Lessons on PURPOSE from our armed forces

By Jim Whitt

I received this email from my friend Peter McGuill:


Hope all is well.  I was thinking of you earlier today.  I am participating in a Leadership Development program right now.  As part of the program we spent the day at Ft. Sam Houston in San Antonio listening to U.S. Army officers describing “Military Leadership.” One of the officers described leadership as “Protection, Projection, and PURPOSE.”  I was thrilled to hear someone talk about purpose as it relates to leadership.  The points he made were very much in line with those that I have heard you present in the past.  Here are a few of his comments from my notes.

“Leaders need to be sure of their own purpose and communicate it through their behaviors.”

“Be passionate about what you do and convey that passion through your words, as well as your actions.”

“Purpose is not something that should be allowed to sit on a shelf to be admired. Rather, it can be a catalyst for stimulating creativity, engagement and strategy in ways that drive results.”

— Lieutenant Colonel Timothy L. Hudson, 264th Medical Battalion Commander

Take care,

Peter J. McGuill

I forwarded Peter’s email to several clients which provoked this response from my friend Phillip Beatty:

This was a Wow! It turns out there is another aspect of US Army leadership philosophy that I think is incredibly important. When a unit is assigned a mission to accomplish, the leader communications the overall mission to everyone in the unit. The squad leader communicates the big mission all the way to each private. The idea is that if something happens to the leader, the next guy in command steps in assumes the role of the leader and so on down to the last soldier. This could be adapted to teams in a business.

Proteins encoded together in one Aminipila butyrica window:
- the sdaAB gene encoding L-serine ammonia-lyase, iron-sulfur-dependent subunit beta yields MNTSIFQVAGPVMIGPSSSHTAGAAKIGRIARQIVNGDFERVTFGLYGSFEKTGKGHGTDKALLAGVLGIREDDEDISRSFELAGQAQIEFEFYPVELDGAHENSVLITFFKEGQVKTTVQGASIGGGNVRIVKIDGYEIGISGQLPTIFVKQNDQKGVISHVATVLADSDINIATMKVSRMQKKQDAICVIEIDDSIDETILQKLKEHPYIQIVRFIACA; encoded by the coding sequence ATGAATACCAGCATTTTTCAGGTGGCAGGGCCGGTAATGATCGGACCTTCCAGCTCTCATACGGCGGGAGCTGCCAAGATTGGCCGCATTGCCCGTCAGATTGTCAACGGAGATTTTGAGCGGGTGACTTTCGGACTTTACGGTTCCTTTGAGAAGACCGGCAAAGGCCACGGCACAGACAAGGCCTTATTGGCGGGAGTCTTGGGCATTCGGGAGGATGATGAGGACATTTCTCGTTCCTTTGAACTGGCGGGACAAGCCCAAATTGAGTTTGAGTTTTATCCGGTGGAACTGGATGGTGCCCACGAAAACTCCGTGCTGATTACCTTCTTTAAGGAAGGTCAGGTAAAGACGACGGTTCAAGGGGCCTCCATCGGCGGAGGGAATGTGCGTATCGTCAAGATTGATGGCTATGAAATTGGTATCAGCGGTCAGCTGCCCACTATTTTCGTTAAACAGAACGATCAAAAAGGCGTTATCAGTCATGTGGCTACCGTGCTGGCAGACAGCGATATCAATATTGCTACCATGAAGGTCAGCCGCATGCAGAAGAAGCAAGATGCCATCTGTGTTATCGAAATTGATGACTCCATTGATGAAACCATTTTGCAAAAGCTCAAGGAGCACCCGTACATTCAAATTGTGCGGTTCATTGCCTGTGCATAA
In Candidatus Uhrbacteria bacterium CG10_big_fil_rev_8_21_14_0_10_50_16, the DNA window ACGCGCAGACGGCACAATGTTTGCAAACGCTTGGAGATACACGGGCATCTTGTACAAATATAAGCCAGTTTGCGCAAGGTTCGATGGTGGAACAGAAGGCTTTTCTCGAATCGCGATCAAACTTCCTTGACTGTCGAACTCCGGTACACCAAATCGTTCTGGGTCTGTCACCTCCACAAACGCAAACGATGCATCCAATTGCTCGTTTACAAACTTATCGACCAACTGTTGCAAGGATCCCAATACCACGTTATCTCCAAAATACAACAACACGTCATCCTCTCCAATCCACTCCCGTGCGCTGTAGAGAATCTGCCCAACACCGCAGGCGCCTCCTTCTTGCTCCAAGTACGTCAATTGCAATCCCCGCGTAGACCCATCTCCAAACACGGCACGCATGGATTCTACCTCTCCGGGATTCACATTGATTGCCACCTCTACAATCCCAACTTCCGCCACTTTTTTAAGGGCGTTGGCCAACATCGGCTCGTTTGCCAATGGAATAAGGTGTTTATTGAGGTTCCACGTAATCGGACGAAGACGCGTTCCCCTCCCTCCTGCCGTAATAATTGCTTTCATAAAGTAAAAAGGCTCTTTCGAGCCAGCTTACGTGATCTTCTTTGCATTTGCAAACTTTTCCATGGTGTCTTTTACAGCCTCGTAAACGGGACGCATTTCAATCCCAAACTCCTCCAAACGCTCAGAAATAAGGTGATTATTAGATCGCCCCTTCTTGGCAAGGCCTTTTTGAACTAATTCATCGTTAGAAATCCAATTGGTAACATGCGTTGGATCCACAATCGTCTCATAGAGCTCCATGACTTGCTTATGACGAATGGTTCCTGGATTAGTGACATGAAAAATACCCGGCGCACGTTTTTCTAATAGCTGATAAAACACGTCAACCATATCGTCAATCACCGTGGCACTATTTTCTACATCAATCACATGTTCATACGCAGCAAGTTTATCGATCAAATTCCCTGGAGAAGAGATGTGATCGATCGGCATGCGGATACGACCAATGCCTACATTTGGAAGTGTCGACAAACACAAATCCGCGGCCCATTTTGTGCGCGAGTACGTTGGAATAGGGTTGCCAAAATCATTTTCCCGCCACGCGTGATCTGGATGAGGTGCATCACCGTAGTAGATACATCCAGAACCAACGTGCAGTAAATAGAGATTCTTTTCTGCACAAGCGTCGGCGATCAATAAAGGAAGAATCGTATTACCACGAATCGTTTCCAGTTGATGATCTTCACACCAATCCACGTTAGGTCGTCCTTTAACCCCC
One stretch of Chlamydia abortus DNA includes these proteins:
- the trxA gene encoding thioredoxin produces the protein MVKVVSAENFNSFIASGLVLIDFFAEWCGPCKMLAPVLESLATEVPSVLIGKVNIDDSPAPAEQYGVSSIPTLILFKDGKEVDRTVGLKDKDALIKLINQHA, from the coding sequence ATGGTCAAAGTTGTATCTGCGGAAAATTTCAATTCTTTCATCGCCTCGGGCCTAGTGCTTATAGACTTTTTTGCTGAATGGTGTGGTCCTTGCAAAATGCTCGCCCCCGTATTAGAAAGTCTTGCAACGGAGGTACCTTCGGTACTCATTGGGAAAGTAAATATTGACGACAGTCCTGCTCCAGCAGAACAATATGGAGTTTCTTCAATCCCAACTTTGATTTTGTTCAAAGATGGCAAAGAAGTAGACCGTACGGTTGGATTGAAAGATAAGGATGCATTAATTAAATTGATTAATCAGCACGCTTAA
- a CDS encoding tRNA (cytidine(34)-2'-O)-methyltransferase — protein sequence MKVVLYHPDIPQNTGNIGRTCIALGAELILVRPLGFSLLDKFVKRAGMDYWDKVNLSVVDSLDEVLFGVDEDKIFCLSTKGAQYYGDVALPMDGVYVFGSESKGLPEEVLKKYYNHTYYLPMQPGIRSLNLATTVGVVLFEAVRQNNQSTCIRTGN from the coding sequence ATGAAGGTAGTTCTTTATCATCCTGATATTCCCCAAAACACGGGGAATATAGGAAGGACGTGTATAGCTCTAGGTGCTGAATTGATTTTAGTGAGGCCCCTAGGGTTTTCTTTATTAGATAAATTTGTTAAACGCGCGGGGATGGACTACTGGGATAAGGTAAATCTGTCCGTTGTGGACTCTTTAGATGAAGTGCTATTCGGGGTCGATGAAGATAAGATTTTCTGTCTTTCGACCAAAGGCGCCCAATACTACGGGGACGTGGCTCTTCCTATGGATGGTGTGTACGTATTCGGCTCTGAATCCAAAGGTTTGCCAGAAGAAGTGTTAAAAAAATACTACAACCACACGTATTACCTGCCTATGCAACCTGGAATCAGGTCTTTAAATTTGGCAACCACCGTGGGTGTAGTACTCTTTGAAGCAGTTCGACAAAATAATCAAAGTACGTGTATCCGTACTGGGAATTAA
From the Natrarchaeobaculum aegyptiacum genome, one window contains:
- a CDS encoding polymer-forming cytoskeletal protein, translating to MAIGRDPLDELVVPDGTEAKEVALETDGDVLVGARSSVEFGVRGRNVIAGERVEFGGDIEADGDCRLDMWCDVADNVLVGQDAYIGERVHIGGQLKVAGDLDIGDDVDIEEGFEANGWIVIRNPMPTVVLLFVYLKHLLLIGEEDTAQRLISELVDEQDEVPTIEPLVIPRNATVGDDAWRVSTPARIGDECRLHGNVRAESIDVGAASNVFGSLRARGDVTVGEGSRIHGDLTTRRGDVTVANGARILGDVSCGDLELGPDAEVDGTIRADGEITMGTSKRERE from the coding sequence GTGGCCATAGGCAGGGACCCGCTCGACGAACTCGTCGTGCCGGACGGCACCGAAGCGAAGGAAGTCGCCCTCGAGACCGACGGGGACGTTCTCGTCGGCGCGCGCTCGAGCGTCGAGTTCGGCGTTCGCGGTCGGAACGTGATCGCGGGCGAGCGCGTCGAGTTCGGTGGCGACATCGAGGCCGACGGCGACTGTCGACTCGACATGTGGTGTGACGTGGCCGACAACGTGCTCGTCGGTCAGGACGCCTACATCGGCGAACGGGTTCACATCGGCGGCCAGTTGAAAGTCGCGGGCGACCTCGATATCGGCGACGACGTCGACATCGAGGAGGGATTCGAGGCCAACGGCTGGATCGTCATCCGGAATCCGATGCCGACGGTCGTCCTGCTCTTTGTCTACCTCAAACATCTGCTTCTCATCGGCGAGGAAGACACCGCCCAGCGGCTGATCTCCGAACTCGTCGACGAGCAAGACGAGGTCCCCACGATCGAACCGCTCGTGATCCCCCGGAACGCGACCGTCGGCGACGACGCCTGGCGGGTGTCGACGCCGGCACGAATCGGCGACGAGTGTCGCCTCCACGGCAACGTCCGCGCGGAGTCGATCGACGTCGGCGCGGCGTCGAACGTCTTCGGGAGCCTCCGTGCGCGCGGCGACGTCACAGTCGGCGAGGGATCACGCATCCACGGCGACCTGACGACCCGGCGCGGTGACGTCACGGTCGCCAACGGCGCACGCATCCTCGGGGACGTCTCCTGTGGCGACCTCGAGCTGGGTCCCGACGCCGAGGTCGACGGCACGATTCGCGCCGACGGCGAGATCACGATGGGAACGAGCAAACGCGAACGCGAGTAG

It turns out I have a copy of the US Army Leadership manual, FM (Field Manual) 22-100, 1999 version which is fairly up to date since it is post First Gulf War. I would be glad to share it with you because it could give you many more ideas for using purpose strategically as well as tactically. Get this, the Army’s definition of leadership:

Leadership is influencing people – by providing purpose, direction, and motivation – while operating to accomplish the mission and improving the organization.

Be safe,


Lessons in purpose and leadership indeed! Over the years I have had many members of the armed services and veterans in my audiences and when I talk about purpose they “get it.” I know because they come up after my presentations and we talk about it. After receiving these emails from Peter and Phillip it’s easy to see why.

It is especially appropriate to share these lessons on purpose and leadership from the military during the holidays. We are celebrating the birth of Jesus who gave up his life for us on purpose. Our troops are willing to give up their lives for us on purpose. They deserve our gratitude and our prayers.

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